My personal musings about anything that gets on my radar screen--heavily dominated by politics.


Sometimes An Outsider Can See Quite Clearly. . .

that which is overlooked by those close to the situation.

I draw your attention to this column in the London Daily Telegraph (registration required) by Alisdair Palmer.

The horrors of what undoubtedly took place in Abu Ghraib, the prison in Iraq, have convinced many people that the Americans must also have administered hideous tortures to everyone they imprisoned at Guantanamo. In fact it is not at all clear that the Americans have tortured anyone in Guantanamo. Some of the "sexual tortures" – women interrogators rubbing their breasts against the backs of those being questioned – sound, to Western ears, too close to the comfy chair of Monty Python's Spanish Inquistion to be taken seriously. Surprisingly, perhaps, the US army authorities took them very seriously: . . .

When the Brits start making fun of you for being mamby-pamby, you know you're in a little too deep for your own good.

Especially when this point comes up:

The men's claim that they were tortured at Guantanamo should also be set in the context of the al-Qa'eda training manual discovered during a raid in Manchester a couple of years ago. Lesson 18 of that manual, whose authenticity has not been questioned, emphatically states, under the heading "Prison and Detention Centres", that, when arrested, members of al-Qa'eda "must insist on proving that torture was inflicted on them by state security investigators. [They must] complain to the court of mistreatment while in prison". That is not, of course, proof that the Britons were not tortured in Guantanamo. But it ought to encourage some doubts about uncritically accepting that they were – which seems to be the attitude adopted by most of the media.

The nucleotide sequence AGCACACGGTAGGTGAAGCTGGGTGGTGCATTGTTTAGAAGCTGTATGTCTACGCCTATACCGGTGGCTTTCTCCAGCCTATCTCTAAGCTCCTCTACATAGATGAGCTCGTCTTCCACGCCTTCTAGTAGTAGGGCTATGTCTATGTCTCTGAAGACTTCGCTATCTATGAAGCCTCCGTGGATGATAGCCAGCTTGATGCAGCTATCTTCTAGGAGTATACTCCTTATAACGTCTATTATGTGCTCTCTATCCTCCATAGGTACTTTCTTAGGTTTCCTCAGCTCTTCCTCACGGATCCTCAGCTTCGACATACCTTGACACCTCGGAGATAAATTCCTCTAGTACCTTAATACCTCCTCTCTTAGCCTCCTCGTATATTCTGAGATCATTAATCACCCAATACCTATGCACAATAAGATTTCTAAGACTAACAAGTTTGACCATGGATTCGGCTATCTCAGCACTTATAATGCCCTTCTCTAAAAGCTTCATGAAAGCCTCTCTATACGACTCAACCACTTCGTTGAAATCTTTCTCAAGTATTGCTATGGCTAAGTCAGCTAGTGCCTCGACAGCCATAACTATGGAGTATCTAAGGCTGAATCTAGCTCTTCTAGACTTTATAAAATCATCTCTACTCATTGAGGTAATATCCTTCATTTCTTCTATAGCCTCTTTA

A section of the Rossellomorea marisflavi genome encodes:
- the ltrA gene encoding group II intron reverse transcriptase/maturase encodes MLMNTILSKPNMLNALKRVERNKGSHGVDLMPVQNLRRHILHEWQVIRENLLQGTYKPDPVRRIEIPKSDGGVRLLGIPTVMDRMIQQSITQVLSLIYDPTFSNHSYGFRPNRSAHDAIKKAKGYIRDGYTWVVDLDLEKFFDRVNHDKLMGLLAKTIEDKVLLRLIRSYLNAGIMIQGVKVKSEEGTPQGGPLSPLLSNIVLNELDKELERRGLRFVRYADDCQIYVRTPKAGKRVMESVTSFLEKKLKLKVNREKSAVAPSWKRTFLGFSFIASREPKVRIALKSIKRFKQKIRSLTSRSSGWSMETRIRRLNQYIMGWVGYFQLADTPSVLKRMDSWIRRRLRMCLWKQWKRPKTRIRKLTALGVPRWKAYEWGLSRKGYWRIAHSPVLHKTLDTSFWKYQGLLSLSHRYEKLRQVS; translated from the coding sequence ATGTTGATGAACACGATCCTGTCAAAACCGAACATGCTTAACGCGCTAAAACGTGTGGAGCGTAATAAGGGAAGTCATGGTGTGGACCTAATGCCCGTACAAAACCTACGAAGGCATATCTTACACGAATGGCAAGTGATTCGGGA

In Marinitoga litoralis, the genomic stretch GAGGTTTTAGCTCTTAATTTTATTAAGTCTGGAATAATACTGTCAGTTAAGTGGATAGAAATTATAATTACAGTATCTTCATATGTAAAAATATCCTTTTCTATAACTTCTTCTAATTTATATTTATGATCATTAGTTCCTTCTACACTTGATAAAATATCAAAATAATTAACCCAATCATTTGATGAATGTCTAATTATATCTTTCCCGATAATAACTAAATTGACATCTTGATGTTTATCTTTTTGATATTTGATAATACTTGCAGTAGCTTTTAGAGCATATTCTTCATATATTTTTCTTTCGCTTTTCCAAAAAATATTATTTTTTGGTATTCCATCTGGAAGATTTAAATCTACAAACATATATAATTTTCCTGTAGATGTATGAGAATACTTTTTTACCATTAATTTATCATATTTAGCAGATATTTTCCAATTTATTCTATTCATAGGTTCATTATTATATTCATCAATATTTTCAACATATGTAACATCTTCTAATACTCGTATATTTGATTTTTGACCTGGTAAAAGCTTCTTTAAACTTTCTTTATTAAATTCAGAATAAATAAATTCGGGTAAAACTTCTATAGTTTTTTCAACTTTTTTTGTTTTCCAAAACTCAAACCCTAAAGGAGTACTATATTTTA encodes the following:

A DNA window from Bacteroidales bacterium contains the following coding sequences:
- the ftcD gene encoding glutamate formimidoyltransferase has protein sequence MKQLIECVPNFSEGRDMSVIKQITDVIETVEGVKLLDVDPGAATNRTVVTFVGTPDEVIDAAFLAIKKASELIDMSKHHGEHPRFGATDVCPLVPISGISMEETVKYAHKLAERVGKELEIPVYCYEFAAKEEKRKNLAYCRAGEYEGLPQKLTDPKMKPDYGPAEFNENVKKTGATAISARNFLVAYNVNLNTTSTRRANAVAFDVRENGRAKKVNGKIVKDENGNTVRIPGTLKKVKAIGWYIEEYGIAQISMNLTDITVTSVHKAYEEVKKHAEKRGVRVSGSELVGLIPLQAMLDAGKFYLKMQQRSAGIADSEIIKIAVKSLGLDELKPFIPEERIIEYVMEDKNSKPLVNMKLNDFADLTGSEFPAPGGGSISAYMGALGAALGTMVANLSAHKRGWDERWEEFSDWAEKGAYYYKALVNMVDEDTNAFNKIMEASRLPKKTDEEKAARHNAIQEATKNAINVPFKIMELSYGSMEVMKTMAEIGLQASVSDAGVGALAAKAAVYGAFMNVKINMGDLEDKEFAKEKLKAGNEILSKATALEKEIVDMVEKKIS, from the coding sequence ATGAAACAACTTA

I'm also reminded of another scene from Monty Python--from "The Holy Grail." Couldn't I have just a little of the peril . . .

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